Equally effective are the countless visual touches scattered throughout Lowery’s moody epic. Tracking shots of Gawain riding across the dreary cloud-covered countryside. Holding certain shots slightly longer than we’re accustomed to. Exquisite camera pans including a particularly brilliant one (you’ll know it when you see it). The incredible use of darkness and shadows. There’s always something grabbing your eye and it says something that the film’s most indelible moments come through the camera.

As for Gawain himself, his path is marked by a string of encounters that challenge him in a variety of ways. On a dank and muddy battlefield littered with corpses he runs into a chatty scavenger played by Barry Keoghan. Later he crosses paths with a transfixing spirit (Erin Kellyman) in need of his help to retrieve something of immense value to her. One that doesn’t quite land as it should comes later when an exhausted Gawain happens upon the remote estate of a Lord (Joel Edgerton) and his lecherous wife (also Alicia Vikander). There’s a subtext of temptation versus a knight’s honor, but the sequence drags and gets caught up it’s own cryptic weirdness. But the movie quickly gets back on track and ends strong.

“The Green Knight” is a movie destined to be exalted by some and loathed by others. It’s utter indifference to mainstream acceptance will hurt it at the box office, but it’s part of what makes it special. David Lowery uses every ounce of his creative freedom to make something audacious, challenging, and unlike any Arthurian adaptation we’ve seen to date. It can be confounding and a touch too captivated by its own enigma. But you’ll be entranced from the very first frame, and once you fall under it’s hypnotic spell, it’s impossible to take your eyes off the screen.


24 thoughts on “REVIEW: “The Green Knight” (2021)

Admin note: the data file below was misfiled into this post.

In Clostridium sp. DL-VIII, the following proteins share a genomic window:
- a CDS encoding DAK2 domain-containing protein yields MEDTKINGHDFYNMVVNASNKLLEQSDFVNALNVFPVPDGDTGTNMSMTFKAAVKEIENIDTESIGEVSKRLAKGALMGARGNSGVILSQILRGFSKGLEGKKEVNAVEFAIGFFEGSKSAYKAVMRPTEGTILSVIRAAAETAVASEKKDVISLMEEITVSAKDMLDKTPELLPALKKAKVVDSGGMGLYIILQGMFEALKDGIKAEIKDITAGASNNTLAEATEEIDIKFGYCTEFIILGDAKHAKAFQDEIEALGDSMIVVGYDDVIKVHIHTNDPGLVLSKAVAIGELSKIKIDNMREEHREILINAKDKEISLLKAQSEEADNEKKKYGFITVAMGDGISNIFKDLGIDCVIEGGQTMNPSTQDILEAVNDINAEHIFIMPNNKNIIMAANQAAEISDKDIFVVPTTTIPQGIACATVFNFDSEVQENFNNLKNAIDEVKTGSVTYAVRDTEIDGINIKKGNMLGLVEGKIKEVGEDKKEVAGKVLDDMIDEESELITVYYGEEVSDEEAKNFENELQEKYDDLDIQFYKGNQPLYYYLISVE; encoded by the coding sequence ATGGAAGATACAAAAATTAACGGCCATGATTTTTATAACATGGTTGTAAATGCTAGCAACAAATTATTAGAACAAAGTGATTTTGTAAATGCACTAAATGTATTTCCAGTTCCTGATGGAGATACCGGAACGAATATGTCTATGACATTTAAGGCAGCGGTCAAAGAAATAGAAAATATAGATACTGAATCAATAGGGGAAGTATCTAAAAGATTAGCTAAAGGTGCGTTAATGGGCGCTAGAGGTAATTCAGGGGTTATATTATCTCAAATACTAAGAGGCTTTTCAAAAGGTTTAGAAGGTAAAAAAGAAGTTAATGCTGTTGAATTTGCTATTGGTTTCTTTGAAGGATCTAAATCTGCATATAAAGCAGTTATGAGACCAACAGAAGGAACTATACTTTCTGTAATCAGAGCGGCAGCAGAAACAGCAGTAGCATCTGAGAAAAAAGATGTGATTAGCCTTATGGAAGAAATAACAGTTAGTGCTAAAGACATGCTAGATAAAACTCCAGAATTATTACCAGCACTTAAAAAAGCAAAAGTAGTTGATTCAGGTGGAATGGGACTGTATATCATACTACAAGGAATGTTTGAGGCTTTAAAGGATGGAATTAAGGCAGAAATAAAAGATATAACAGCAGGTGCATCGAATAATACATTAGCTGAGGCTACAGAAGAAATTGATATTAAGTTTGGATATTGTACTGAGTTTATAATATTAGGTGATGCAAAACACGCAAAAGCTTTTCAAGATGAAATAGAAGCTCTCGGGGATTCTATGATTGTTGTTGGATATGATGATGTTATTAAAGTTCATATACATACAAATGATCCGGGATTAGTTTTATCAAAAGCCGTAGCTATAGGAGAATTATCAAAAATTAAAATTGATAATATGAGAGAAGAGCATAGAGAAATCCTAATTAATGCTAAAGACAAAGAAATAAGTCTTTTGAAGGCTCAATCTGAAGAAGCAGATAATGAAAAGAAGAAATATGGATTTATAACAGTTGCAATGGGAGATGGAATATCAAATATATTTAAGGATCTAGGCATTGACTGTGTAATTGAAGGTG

1. I read up to the point where the tree-like challenger rides off and says see you in a year. This is my kind of movie, and when I see you rated it 4 stars, I’m in!

    • It casts a pretty wicked spell on you. I was enthralled from start to finish. It gets a little too caught up in its own weirdness, but it’s impossible to turn away from the screen. I think you’ll like it.

  2. I saw the film yesterday and I thought it was phenomenal. Here is my full review of the film as I just love the visual scale of it as well as the many ambiguities it had and that fucking score. Holy fuck. Plus, I think Dev Patel just made himself a made man right now.

  3. I’m a confused on this here picture. Is this about that batman or green lantern or them fellers of the round table fight with them ousting sticks on the war horses? Claud W Simms.

  4. I don’t typically have much interest in medieval period pieces but several reviews I have read (including yours, which is most compelling) really have me rethinking skipping out on The Green Knight. This sounds actually really cool, really different. And I love how it goes against mainstream expectations. Those kinds of films really are a dying breed.

    • I absolutely bucks mainstream expectations. This is far removed from what you’re used to seeing from the usual medieval stuff. If you do decide to see it consider checking it out on the big screen. The visuals are nothing short of captivating.

  5. I just got back from the theater. *Excellent* review on it, Keith. You articulated everything of note, good, bad, and ugly so well. I liked the woman who played his mother, as her aspect lends a lot to the film. This is one I’ll have to watch over again to try to sort out all of the symbolism. I also really liked that it depended not so much on dialogue as physical atmosphere. The one soliloquy in there was quite enchanting. I love this movie even if it has 2 actors in it I normally can’t stand (Edgerton and Keoghan.) I also agree that Patel was perfect for the role. I hope he gets some kind of nod out of it!

  6. I’m closer to the loathed than exalted group. A little weirdness is ok, not an entire movie of it. I did stick it out, but I found it to just be a tiresome slog. Visually nicely done, but when just about every scene has me scratching my head – What’s the deal with the fox? Why does that chick say she doesn’t have a head? , etc – it just wears me out after a while.